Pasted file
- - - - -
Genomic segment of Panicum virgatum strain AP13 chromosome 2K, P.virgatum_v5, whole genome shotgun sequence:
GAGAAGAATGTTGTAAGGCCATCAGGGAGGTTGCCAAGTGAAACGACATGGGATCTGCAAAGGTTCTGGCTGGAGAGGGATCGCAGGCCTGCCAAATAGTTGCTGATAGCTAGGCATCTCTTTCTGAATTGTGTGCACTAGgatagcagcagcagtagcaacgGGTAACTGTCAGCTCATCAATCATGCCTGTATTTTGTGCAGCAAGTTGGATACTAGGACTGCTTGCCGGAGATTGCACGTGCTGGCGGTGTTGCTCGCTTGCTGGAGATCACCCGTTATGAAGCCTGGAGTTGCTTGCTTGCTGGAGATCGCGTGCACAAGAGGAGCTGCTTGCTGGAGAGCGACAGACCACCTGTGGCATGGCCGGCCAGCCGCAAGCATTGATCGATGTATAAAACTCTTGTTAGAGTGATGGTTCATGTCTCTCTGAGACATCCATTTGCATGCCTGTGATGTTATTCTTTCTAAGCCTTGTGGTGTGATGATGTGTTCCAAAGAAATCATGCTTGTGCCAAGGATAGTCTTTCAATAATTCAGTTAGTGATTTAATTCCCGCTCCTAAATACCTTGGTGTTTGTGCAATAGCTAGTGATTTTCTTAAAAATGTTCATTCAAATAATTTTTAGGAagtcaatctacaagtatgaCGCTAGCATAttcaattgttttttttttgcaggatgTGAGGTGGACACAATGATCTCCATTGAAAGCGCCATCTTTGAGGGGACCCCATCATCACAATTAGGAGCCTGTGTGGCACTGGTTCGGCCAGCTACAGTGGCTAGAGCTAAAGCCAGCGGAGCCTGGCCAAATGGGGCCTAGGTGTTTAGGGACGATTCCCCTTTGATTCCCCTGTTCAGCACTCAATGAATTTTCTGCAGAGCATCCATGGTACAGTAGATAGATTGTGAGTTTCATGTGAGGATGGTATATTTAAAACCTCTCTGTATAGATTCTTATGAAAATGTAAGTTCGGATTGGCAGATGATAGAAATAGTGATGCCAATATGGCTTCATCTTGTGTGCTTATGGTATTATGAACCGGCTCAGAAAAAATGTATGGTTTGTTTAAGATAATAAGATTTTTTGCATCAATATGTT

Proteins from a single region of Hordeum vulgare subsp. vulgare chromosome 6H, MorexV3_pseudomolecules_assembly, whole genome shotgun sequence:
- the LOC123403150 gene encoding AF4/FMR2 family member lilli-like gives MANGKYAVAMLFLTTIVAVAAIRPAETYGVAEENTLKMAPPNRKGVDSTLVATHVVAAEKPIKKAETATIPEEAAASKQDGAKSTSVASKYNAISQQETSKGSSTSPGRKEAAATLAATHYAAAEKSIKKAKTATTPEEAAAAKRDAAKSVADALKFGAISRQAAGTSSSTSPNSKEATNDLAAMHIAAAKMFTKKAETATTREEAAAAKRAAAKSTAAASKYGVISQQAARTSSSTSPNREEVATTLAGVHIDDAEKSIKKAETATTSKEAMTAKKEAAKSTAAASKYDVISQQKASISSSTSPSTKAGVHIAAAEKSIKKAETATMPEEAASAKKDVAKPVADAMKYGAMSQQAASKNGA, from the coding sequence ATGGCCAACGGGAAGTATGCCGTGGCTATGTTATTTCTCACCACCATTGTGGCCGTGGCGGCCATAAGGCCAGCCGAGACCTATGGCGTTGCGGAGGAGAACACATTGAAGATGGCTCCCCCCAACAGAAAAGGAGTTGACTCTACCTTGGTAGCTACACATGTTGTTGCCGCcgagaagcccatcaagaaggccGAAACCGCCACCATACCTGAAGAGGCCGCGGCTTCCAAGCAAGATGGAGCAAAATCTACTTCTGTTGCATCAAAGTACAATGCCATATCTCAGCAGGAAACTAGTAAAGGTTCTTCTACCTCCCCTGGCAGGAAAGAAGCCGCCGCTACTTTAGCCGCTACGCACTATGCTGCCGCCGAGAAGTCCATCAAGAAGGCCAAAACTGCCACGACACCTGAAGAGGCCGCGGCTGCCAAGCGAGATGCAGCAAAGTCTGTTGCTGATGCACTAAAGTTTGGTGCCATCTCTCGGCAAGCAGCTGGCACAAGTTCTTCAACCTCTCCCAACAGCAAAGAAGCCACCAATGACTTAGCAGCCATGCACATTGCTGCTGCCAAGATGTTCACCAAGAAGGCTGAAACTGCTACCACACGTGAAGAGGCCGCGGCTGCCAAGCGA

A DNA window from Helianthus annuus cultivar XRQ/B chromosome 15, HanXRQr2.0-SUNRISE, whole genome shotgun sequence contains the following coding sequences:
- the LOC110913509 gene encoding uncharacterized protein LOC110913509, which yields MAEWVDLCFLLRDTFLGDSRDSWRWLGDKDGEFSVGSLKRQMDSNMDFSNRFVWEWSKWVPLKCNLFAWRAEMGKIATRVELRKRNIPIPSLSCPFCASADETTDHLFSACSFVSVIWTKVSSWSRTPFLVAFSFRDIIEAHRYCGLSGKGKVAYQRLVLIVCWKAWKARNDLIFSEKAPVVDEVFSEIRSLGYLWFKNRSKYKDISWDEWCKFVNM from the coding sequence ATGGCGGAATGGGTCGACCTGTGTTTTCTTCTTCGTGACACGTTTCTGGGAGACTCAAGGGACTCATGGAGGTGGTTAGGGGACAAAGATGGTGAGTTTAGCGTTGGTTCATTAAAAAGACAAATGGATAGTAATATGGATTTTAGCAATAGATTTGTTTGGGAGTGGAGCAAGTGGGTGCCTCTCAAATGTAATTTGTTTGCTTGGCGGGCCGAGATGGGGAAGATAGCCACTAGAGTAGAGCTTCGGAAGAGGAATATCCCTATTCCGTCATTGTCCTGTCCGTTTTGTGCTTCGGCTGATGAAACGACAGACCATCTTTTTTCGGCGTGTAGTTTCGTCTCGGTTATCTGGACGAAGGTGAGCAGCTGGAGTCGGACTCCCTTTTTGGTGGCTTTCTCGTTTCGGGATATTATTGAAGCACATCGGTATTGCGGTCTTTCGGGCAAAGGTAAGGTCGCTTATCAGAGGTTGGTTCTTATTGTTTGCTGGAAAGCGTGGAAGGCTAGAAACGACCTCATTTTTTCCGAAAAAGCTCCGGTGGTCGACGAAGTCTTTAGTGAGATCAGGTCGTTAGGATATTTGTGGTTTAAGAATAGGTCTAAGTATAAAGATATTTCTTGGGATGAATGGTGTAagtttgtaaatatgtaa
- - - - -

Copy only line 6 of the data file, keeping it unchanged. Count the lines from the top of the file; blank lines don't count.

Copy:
- the LOC110913509 gene encoding uncharacterized protein LOC110913509, which yields MAEWVDLCFLLRDTFLGDSRDSWRWLGDKDGEFSVGSLKRQMDSNMDFSNRFVWEWSKWVPLKCNLFAWRAEMGKIATRVELRKRNIPIPSLSCPFCASADETTDHLFSACSFVSVIWTKVSSWSRTPFLVAFSFRDIIEAHRYCGLSGKGKVAYQRLVLIVCWKAWKARNDLIFSEKAPVVDEVFSEIRSLGYLWFKNRSKYKDISWDEWCKFVNM from the coding sequence ATGGCGGAATGGGTCGACCTGTGTTTTCTTCTTCGTGACACGTTTCTGGGAGACTCAAGGGACTCATGGAGGTGGTTAGGGGACAAAGATGGTGAGTTTAGCGTTGGTTCATTAAAAAGACAAATGGATAGTAATATGGATTTTAGCAATAGATTTGTTTGGGAGTGGAGCAAGTGGGTGCCTCTCAAATGTAATTTGTTTGCTTGGCGGGCCGAGATGGGGAAGATAGCCACTAGAGTAGAGCTTCGGAAGAGGAATATCCCTATTCCGTCATTGTCCTGTCCGTTTTGTGCTTCGGCTGATGAAACGACAGACCATCTTTTTTCGGCGTGTAGTTTCGTCTCGGTTATCTGGACGAAGGTGAGCAGCTGGAGTCGGACTCCCTTTTTGGTGGCTTTCTCGTTTCGGGATATTATTGAAGCACATCGGTATTGCGGTCTTTCGGGCAAAGGTAAGGTCGCTTATCAGAGGTTGGTTCTTATTGTTTGCTGGAAAGCGTGGAAGGCTAGAAACGACCTCATTTTTTCCGAAAAAGCTCCGGTGGTCGACGAAGTCTTTAGTGAGATCAGGTCGTTAGGATATTTGTGGTTTAAGAATAGGTCTAAGTATAAAGATATTTCTTGGGATGAATGGTGTAagtttgtaaatatgtaa